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The Private Equity for Families Blog

Seignorage May Be Treasury’s Next Profit Center?

Just recently I learned the $100 Bill has a new look. Series 2009A, the new look, was finally issued four years late in 2013 due to printing problems with the new security features. If you look at the new $100 bills, the left face looks like old money and the right half looks like new money. In fact, the bill folds naturally along the blue line that contains a hologram. The old money side lacks almost all the security features that deter counterfeiters like a gold ink well that turns green and a watermark of Ben Franklin’s face. Here is a link to a You Tube Video about the new security features:


Why Has The Fed Doubled The Benjamins?

It is also interesting that the number of $100 bills in circulation has almost doubled from 6.6 billion in 2009 to 12.5 billion in 2017 while other denominations like the $10 and $20 have only grown slightly. Why double the circulation of the biggest denomination when Treasury spokesmen like Peter Sands and Lawrence Summers writing for The Washington Post in the February 25, 2016, edition opine the $100 Bill should be banned to deter criminals?:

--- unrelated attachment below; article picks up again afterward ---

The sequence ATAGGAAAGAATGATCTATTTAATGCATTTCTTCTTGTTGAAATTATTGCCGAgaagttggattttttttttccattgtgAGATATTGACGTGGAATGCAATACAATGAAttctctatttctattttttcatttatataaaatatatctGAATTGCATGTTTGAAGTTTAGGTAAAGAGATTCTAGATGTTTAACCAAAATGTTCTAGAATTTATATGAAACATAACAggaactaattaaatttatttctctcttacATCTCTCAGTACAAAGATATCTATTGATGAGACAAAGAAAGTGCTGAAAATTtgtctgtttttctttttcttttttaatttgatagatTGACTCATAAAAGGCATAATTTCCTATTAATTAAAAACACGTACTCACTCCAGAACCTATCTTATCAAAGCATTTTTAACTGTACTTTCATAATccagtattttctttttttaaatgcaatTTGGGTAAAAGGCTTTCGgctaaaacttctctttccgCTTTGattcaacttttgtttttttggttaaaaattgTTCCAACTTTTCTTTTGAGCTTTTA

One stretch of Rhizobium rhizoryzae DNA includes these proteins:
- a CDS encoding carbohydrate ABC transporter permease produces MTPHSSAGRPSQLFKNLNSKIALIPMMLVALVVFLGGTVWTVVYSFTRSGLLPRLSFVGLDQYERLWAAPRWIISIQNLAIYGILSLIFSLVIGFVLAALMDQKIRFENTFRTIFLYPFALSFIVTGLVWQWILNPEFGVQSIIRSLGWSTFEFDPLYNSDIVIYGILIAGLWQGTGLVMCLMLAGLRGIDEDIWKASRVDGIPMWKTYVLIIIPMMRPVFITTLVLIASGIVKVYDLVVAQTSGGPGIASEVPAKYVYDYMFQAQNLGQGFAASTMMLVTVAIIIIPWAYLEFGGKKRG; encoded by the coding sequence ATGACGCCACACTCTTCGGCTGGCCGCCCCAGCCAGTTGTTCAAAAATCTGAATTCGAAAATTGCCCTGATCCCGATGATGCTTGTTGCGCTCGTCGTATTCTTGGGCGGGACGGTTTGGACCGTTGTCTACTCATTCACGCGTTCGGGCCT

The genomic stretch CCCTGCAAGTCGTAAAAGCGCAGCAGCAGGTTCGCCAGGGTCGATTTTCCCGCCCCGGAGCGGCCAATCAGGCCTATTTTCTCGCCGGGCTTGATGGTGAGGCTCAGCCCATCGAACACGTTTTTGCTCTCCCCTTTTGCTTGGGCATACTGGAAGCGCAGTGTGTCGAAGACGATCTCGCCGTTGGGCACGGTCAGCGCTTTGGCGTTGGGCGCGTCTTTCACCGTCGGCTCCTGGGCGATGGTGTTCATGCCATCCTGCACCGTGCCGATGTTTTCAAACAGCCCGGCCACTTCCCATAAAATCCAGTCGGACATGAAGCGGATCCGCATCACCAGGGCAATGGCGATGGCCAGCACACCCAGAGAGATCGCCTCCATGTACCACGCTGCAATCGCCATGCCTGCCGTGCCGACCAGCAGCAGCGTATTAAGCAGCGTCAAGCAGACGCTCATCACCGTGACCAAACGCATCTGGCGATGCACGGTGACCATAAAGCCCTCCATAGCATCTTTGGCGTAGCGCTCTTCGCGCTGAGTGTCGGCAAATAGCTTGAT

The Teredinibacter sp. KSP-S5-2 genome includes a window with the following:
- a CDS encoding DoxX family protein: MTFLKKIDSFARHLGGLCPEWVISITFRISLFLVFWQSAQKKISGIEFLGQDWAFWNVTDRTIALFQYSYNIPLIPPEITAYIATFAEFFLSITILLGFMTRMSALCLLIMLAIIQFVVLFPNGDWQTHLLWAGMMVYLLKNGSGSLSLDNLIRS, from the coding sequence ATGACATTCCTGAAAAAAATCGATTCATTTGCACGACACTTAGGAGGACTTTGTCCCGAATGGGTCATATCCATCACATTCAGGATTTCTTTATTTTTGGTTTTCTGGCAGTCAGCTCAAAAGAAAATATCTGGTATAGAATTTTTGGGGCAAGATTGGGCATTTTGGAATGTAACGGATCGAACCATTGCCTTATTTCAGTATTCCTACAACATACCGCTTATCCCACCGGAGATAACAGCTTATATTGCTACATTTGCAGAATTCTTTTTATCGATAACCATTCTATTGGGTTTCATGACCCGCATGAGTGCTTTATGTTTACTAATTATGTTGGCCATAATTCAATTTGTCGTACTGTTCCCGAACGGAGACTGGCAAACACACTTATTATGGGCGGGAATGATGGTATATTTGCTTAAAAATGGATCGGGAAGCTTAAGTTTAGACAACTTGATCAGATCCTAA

“Our advocacy for the elimination of high denomination notes is based on a judgment that any losses in commercial convenience are dwarfed by the gains in combatting criminal activity, not any desire to alter monetary policy or to create a cashless society.”

It is estimated that 75% of the old and new bills are circulating outside the United States. Given the US Dollar’s international status as the world’s reserve currency, these notes are critical foreign reserves. Recently, there have been reports of travelers having difficulty exchanging old $100 bills for local currencies. The reason is fear of counterfeit currency. The department of Treasury estimates that approximately $150 million of counterfeit $100 bills are circulating worldwide.

A Clever Plan May Soon Be Hatched

It is also interesting that there are many reports (maybe self-serving) that 75% of the bills in circulation contain traces of cocaine. The preponderance of those bills are old money, not the 2009A series. These new bills give Treasury a one-time chance to challenge the cash economy of which drug money is a big part.  Allowing a short period where the old bills would be retired and exchanged for the new $100 bills will force criminals and tax evaders either to exchange or forfeit their holdings.  The amount of new bills in circulation would eventually return to 6.6 million. Customers of banks should have no problems, but people living off the banking grid might find the conversion to be painful. For example, if you are a drug lord and have $100.0 million of old bills in a heavily guarded warehouse, it will be difficult to exchange 50 tractor trailers of $100 bills without drawing attention. Simply by presenting them, you open yourself up to tax evasion inquiries. To level the playing field for honest citizens who are too poor to have a bank account, the Treasury may allow a small amount to old bills to be exchanged at banks with no questions asked.